With recent rains and snows, trails will be wet for a little while even when the nice weather returns. The City of Prescott and Prescott National Forest request that visitors consider the damage they may cause to trail surfaces and corridors. One example is a horse or mule riders who leave large post holes in the trail tread making it uncomfortable to ride or hike when soils dry, and dislodging soil that eventually makes it way downhill, adding to erosion. Further, mountain bikes leave ruts which also make trail use uncomfortable for hikers and other bikers. More importantly, those ruts funnel water allowing it to speed up and take more soil downhill, sometimes even rutting through constructed drainage structures.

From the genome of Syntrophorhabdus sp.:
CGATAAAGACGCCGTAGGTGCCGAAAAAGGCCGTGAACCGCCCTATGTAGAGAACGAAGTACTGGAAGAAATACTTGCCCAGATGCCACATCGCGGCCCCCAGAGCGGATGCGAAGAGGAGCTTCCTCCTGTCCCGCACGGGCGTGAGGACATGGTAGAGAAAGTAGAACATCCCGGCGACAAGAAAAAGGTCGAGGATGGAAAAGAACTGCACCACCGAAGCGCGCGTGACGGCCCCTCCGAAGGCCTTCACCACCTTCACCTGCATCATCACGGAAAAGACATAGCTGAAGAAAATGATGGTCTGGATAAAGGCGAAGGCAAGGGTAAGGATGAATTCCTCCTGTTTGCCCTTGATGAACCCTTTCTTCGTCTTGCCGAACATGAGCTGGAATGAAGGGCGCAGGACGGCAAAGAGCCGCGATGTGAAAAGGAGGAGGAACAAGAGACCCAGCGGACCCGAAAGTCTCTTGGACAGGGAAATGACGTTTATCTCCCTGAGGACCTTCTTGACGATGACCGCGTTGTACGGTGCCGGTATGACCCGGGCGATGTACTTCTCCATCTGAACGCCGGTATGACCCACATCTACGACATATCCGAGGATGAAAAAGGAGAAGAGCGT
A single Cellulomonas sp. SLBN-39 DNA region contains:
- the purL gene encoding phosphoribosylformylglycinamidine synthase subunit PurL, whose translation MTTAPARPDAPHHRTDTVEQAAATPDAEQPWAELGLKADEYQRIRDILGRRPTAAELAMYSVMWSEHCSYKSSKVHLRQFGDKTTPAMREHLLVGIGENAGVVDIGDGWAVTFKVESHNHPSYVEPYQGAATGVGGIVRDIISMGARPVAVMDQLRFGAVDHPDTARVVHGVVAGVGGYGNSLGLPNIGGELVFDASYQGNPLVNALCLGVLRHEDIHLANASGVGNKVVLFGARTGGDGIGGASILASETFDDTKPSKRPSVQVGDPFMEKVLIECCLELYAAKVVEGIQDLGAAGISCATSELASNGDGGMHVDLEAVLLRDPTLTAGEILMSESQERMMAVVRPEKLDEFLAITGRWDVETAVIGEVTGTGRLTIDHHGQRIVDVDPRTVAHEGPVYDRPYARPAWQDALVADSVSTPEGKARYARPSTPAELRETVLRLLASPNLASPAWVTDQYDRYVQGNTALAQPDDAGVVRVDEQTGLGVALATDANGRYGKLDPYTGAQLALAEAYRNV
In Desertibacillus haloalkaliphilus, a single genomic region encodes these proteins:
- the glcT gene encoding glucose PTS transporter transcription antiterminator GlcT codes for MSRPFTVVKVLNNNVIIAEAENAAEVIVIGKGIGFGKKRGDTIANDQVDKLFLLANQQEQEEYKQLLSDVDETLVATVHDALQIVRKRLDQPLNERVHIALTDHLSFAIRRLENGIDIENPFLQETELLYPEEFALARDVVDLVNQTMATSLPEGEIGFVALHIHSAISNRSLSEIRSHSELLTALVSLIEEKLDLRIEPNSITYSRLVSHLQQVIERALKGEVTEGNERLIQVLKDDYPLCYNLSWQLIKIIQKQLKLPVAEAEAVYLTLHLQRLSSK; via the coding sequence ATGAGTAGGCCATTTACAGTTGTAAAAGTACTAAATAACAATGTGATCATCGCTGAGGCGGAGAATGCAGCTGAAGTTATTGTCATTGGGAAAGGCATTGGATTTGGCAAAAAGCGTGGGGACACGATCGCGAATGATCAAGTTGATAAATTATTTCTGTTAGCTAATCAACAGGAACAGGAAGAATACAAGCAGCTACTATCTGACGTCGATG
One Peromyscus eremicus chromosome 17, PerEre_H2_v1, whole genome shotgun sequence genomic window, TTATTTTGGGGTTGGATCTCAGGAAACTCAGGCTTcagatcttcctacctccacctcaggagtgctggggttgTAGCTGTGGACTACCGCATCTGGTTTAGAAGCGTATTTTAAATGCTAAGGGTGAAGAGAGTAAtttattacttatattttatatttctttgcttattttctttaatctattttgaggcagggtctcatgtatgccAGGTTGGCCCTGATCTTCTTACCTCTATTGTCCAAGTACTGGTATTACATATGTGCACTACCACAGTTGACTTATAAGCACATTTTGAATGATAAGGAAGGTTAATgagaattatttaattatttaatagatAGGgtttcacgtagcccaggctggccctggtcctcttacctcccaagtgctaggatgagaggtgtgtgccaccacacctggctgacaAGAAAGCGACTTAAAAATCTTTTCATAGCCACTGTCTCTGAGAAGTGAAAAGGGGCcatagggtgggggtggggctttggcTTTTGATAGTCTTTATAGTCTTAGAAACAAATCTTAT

The Granite Basin Area and Williamson Valley are especially susceptible to wet conditions and should be avoided, as well as most sections of the Prescott Circle Trail.
"Trail volunteers have put a tremendous amount of work in to make these trails nice, so we ask the public to please help keep them nice by making alternative plans," said Chris Hosking, Trails and Natural Parks Land Coordinator for The City of Prescott. "Consider using a rocky forest road for riding or walk a neighborhood that you have never been too when there is a chance trails could be wet. Please use common sense and courtesy when you venture out to potentially wet trails, turn around if you think you will cause damage."
In addition, forest road users should also be considerate of the damage they can cause on wet and muddy roads.